Fonseca: Story of family stuck in ‘Mud’

By John Lyle Belden

The magic of live theatre is such that more than persons become characters in the drama. A house, for instance, can have a role, or even the concepts of time and culture.

This house on a street in the Mud Row area of West Chester, Penn., has a lot to say, through the people who occupy it. While the means to buy it was less than honorable, it sits firmly in the hands of a pair of sisters at a time when African Americans owning anything was an accomplishment. Each woman takes a different approach to improving their chances of future prosperity – Frances by joining the Civil Rights protests, and Elsie Mae by marrying her unborn child’s father, a member of the “Talented Tenth” – a designation for those meant to uplift fellow Blacks, but here, ironically, a form of elitism.

The daughters of Elsie’s girl, Regine and Toshi, today find themselves with a complex relationship to the old house, as gentrifying developers come around, money in hand, to turn it into a parking lot.

This is life on “Mud Row,” the play by Dominique Morisseau at Fonseca Theatre Company, directed by Josiah McCruiston.

Frances (Lakesha Lorene) and Elsie (Jacquelyn Owens) Jeter are each critical of the other’s intended actions, seeing confronting the police by one, and high society by the other, a fool’s errand — even dangerous. Still, they are family, bound by love and fierce pride. Lorene and Owens also imbue these women with unflagging optimism, foremothers to be honored alongside their ancestors. Their scenes cut in from time to time among modern moments, giving context and fleshing out the “character” of the home.

Regine (Aniqua ShaCole) is no longer a Jeter, having married Devin (Marcus Elliott), and glad to have gotten away from the Mud Row house to live in Philadelphia. However, Grandma Elsie’s Will gave it to her, which she only found out when notified of the cash offer from the developer. Now, the couple has returned, she to resolve difficult memories and he to get an appraisal for a higher price.

Having been abandoned for years, the home is eerily well kept. The reason, at least for the last few months, is a pair of squatters: Toshi (Anila Akua), who abandoned the family years ago for a life of crime and addiction, and her fellow recovering-addict boyfriend Tyriek (Brenton Anderson).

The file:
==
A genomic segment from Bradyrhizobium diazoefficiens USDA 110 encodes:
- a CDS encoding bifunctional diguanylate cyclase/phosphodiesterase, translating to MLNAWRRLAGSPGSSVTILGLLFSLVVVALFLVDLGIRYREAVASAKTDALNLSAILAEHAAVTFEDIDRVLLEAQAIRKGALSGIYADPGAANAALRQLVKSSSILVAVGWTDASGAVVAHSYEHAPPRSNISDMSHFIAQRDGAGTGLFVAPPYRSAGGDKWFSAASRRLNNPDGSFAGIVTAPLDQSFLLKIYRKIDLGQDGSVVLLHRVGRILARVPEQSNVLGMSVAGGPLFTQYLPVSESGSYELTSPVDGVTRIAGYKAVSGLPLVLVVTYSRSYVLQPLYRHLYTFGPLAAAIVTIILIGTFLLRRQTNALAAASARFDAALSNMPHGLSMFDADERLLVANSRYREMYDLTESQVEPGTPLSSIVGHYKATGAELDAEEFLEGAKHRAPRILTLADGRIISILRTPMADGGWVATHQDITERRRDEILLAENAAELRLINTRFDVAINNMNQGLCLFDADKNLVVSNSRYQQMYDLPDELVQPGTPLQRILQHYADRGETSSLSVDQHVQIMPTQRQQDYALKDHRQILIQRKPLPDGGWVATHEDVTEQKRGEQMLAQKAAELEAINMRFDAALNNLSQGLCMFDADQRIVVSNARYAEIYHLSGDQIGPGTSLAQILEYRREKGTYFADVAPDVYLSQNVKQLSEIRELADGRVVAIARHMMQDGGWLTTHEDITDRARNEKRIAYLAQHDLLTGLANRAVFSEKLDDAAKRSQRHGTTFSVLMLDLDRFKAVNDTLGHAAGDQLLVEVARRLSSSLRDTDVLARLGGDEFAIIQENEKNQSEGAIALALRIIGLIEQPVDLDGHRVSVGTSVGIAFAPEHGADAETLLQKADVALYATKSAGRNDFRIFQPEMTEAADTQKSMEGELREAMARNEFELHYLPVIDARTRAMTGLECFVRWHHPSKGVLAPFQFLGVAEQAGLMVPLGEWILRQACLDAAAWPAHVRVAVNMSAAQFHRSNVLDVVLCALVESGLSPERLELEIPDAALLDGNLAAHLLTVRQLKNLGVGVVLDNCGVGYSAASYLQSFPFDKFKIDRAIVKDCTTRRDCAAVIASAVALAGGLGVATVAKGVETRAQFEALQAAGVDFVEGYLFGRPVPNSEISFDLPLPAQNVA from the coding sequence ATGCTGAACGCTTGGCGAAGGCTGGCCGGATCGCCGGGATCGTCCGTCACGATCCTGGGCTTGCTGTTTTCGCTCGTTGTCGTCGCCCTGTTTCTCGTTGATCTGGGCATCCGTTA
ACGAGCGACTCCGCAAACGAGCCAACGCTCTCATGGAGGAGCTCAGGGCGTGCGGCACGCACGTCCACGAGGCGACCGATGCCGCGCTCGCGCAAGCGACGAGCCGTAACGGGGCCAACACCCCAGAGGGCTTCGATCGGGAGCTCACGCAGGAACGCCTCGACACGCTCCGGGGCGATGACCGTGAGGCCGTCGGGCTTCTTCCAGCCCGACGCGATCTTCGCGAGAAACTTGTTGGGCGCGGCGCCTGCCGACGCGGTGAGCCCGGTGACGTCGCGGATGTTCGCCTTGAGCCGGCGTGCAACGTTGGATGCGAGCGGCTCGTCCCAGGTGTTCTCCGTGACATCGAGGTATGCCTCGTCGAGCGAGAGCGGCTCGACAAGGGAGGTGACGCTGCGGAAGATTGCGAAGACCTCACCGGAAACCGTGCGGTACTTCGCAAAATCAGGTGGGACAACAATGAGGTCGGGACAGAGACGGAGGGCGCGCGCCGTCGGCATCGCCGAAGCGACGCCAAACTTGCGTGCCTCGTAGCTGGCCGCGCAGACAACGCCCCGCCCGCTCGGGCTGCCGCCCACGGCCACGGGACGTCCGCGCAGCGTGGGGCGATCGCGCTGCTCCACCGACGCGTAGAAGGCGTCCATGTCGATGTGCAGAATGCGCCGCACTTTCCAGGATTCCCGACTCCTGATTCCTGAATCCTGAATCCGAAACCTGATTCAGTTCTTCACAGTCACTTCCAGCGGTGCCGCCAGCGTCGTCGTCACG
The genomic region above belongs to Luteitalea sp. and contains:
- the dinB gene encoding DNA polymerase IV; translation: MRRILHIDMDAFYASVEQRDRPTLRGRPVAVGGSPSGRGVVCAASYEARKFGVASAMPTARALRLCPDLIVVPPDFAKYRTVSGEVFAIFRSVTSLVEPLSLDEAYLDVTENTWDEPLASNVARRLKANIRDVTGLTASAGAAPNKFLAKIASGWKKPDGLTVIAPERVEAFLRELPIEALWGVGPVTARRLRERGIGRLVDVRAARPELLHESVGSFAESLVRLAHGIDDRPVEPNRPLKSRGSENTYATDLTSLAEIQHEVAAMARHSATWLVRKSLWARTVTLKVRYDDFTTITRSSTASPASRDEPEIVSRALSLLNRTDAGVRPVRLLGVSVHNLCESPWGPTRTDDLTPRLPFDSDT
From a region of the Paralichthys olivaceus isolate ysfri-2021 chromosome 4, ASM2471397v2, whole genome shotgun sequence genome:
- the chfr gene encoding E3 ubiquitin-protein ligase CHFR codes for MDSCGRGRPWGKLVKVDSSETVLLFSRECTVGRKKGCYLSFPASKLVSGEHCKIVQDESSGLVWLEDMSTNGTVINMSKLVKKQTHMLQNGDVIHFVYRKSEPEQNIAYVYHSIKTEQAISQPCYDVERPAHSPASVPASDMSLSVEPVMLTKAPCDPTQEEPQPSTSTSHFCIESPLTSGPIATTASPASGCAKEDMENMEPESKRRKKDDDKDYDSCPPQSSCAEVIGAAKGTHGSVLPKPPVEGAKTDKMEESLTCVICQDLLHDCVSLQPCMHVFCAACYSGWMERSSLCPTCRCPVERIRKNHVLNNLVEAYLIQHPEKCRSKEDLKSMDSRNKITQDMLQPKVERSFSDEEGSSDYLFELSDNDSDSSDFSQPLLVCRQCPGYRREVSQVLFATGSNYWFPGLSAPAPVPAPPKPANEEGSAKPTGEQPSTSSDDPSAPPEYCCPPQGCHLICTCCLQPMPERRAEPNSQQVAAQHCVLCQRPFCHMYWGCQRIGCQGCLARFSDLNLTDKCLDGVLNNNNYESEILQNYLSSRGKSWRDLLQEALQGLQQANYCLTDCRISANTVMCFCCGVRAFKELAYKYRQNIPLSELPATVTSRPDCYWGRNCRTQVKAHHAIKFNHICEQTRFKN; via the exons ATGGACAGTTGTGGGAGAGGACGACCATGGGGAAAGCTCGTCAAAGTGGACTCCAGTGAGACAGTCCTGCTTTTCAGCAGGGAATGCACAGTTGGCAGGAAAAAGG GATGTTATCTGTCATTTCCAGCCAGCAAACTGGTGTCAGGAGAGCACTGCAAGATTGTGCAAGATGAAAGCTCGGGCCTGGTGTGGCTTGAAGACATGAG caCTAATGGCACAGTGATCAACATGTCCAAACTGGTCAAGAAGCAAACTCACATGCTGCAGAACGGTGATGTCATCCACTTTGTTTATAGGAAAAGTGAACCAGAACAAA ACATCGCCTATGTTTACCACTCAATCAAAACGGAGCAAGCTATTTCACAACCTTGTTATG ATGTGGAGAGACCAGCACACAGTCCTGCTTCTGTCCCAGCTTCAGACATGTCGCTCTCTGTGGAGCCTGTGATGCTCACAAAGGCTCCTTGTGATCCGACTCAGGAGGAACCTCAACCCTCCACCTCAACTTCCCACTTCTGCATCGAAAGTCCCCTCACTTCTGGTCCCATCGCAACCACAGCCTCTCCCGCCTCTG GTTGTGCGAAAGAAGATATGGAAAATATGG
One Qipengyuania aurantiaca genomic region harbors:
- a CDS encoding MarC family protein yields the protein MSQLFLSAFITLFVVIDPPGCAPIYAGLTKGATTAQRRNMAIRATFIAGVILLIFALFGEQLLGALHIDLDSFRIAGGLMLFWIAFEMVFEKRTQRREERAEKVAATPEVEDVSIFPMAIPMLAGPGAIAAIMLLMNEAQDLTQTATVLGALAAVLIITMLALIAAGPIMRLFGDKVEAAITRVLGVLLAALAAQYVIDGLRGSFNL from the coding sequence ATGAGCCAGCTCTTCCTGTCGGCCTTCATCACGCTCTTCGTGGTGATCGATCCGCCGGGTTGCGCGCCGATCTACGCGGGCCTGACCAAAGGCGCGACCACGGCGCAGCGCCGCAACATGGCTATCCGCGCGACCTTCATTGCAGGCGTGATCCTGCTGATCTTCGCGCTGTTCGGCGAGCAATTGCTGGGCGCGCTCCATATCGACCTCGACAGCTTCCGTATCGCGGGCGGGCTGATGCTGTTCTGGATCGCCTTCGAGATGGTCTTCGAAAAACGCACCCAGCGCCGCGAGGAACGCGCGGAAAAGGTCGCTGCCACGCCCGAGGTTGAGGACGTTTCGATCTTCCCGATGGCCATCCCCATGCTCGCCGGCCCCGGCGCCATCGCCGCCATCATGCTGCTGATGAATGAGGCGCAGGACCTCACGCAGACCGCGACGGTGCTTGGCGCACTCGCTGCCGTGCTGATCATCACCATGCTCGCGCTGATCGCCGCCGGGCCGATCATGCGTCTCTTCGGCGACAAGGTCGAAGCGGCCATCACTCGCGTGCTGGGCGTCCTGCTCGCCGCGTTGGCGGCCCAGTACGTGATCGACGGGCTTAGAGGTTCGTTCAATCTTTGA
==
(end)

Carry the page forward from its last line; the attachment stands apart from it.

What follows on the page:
Morisseau’s funny-in-context humor gets quite a few laughs as each couple grouses about “who’s occupying MY house?” as well as the inevitable and mildly violent first encounter.

Akua gives an excellent portrait of a woman struggling with addict-brain, wanting to do good and feel she’s better than the streets, while part of her insists that’s where she belongs. She’s uncomfortable with trust, making her seem even more unreliable. Tyriek, bless his simple soul, has been thug so long he hardly knows any other way to act, though he desperately wants to strive for respectability. Anderson lets us see the flashes of street wisdom and noble eagerness that make him ultimately likable.

ShaCole and Elliott portray Regine as a woman gone bougie, while Devin always had been. Though likely a concept she only heard of in a college history class, she finally managed the family’s Talented Tenth dream, but felt resented by her grandmother for achieving it. Toshi, though, doesn’t remember things the same way.

McCruiston imbues this play with what he calls the spirit of “Sankofa,” a West African word meaning “to retrieve,” in this context to go back to a place and time to recover something important. Fonseca producing director Jordan Flores Schwartz notes she chose this play to begin a 2022 Season of Healing. These characters will need plenty of that.

To further give context to the play, McCruiston set up viewings of “West’s Neighborhood: A Black Woman’s View of the Suburbs” videos by Rachel West, an educator living in the Chicago area. One is shown pre-show, while the second is screened during intermission.  

To paraphrase an unrelated song, will they pave over the past to put up a parking lot? See “Mud Row” through March 20 at 2508 W. Michigan St., Indianapolis; tickets and information at fonsecatheatre.org.

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